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The soldiers march toward Cacciato. Suddenly, Stink Harris looks down: he’s “tripped” a wire. Quickly, the soldiers jump to the... (full context)
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...is returning to the squad, carrying a white flag. Johnson has gone to meet with Cacciato, in order to negotiate the terms of Cacciato’s surrender. Johnson has told Cacciato the truth:... (full context)
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That night, Paul Berlin dreams about Cacciato walking through the country. He still wants to believe that Cacciato could succeed in his... (full context)
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...morning, the rain has subsided. Berlin wakes up and sees a small fire in the distance—Cacciato is cooking himself breakfast. Lieutenant Corson wakes up and announces, “let’s do it.” Eddie, Oscar,... (full context)
Chapter 2
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...after the events of the previous chapter, Paul Berlin lies on the ground, thinking about Cacciato. He is sitting in a large tower that overlooks the South China Sea, and it’s... (full context)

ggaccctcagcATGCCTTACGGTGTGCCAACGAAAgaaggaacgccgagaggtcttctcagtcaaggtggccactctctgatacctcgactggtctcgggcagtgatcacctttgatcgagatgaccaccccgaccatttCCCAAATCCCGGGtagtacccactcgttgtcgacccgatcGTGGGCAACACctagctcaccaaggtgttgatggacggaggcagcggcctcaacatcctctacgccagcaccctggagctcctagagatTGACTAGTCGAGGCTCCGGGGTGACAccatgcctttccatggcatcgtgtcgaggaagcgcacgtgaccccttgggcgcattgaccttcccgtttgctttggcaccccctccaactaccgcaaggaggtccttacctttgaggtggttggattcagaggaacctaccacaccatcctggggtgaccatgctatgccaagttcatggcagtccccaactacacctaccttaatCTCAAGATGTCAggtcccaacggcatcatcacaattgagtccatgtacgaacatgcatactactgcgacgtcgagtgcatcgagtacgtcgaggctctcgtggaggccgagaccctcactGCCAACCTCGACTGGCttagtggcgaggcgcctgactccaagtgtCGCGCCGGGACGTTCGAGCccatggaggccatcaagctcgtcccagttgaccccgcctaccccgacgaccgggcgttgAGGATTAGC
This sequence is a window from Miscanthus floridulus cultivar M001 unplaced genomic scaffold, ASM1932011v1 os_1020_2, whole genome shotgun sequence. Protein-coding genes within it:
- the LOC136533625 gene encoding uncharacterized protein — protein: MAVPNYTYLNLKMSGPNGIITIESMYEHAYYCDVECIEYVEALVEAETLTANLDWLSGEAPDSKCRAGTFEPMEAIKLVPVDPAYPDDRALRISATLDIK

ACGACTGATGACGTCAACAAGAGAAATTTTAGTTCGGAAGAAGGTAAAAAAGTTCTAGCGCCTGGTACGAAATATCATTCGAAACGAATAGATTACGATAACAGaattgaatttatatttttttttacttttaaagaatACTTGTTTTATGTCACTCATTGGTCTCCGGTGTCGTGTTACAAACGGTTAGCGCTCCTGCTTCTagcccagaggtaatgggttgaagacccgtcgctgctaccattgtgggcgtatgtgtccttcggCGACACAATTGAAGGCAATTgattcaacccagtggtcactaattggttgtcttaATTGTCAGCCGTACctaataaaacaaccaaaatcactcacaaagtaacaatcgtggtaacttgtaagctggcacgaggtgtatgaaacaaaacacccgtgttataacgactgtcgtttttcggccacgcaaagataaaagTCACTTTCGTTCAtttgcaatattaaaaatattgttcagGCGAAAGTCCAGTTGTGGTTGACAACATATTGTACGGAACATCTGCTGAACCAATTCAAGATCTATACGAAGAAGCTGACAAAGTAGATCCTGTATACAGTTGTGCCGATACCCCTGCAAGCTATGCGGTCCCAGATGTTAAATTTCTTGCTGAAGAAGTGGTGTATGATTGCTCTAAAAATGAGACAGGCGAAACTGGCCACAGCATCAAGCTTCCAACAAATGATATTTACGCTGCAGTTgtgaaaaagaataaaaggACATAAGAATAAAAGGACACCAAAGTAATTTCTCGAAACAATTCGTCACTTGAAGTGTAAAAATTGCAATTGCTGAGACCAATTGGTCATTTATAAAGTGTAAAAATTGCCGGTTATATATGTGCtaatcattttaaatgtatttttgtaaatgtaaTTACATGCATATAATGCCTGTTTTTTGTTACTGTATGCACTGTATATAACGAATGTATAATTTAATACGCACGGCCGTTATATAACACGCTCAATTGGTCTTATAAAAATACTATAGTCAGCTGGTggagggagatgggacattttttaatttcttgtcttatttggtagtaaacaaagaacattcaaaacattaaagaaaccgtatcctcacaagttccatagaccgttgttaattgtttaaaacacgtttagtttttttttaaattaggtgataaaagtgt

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Berlin thinks back on his squad’s pursuit of Cacciato, and tries to understand what has become of Cacciato. Only a short time ago, he... (full context)
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...crash on the beach below the tower, and tries to understand what has happened to Cacciato. He wonders where Cacciato has gone, and how he’s managed to elude capture for so... (full context)
Chapter 3
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...of the previous chapter, the squad is walking through the jungle, again trying to capture Cacciato. They’ve been moving slowly, in single file, looking for any hints of Cacciato’s presence. As... (full context)
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...area. Harold Murphy, who carries the squad’s “big rifle,” mutters that the soldiers should let Cacciato go, rather than risk their own lives. Lieutenant Corson ignores Murphy and motions for his... (full context)